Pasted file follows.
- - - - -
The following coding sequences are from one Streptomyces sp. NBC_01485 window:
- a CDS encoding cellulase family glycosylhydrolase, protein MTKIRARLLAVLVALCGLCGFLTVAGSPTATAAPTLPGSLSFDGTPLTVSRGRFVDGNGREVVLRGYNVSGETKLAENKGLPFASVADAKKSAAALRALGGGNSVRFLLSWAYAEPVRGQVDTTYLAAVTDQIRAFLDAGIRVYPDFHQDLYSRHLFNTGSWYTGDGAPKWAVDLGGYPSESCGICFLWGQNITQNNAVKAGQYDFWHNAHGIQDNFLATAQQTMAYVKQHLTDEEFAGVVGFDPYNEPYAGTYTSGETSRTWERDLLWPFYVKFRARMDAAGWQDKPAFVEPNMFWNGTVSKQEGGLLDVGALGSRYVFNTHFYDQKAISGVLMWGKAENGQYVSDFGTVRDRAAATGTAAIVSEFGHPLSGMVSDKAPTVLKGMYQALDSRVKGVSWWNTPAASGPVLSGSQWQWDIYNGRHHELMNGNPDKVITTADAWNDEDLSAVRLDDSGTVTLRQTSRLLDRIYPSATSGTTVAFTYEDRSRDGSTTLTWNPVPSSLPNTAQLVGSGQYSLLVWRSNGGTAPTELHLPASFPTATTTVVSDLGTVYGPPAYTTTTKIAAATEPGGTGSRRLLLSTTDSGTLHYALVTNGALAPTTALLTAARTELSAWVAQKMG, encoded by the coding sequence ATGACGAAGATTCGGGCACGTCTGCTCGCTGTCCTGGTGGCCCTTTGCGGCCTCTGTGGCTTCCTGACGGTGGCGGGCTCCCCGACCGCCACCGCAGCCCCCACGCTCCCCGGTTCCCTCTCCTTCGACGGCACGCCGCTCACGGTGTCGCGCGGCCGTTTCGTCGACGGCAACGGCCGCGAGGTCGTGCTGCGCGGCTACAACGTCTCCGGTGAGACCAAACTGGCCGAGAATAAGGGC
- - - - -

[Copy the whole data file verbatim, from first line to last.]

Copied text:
The following coding sequences are from one Streptomyces sp. NBC_01485 window:
- a CDS encoding cellulase family glycosylhydrolase, protein MTKIRARLLAVLVALCGLCGFLTVAGSPTATAAPTLPGSLSFDGTPLTVSRGRFVDGNGREVVLRGYNVSGETKLAENKGLPFASVADAKKSAAALRALGGGNSVRFLLSWAYAEPVRGQVDTTYLAAVTDQIRAFLDAGIRVYPDFHQDLYSRHLFNTGSWYTGDGAPKWAVDLGGYPSESCGICFLWGQNITQNNAVKAGQYDFWHNAHGIQDNFLATAQQTMAYVKQHLTDEEFAGVVGFDPYNEPYAGTYTSGETSRTWERDLLWPFYVKFRARMDAAGWQDKPAFVEPNMFWNGTVSKQEGGLLDVGALGSRYVFNTHFYDQKAISGVLMWGKAENGQYVSDFGTVRDRAAATGTAAIVSEFGHPLSGMVSDKAPTVLKGMYQALDSRVKGVSWWNTPAASGPVLSGSQWQWDIYNGRHHELMNGNPDKVITTADAWNDEDLSAVRLDDSGTVTLRQTSRLLDRIYPSATSGTTVAFTYEDRSRDGSTTLTWNPVPSSLPNTAQLVGSGQYSLLVWRSNGGTAPTELHLPASFPTATTTVVSDLGTVYGPPAYTTTTKIAAATEPGGTGSRRLLLSTTDSGTLHYALVTNGALAPTTALLTAARTELSAWVAQKMG, encoded by the coding sequence ATGACGAAGATTCGGGCACGTCTGCTCGCTGTCCTGGTGGCCCTTTGCGGCCTCTGTGGCTTCCTGACGGTGGCGGGCTCCCCGACCGCCACCGCAGCCCCCACGCTCCCCGGTTCCCTCTCCTTCGACGGCACGCCGCTCACGGTGTCGCGCGGCCGTTTCGTCGACGGCAACGGCCGCGAGGTCGTGCTGCGCGGCTACAACGTCTCCGGTGAGACCAAACTGGCCGAGAATAAGGGC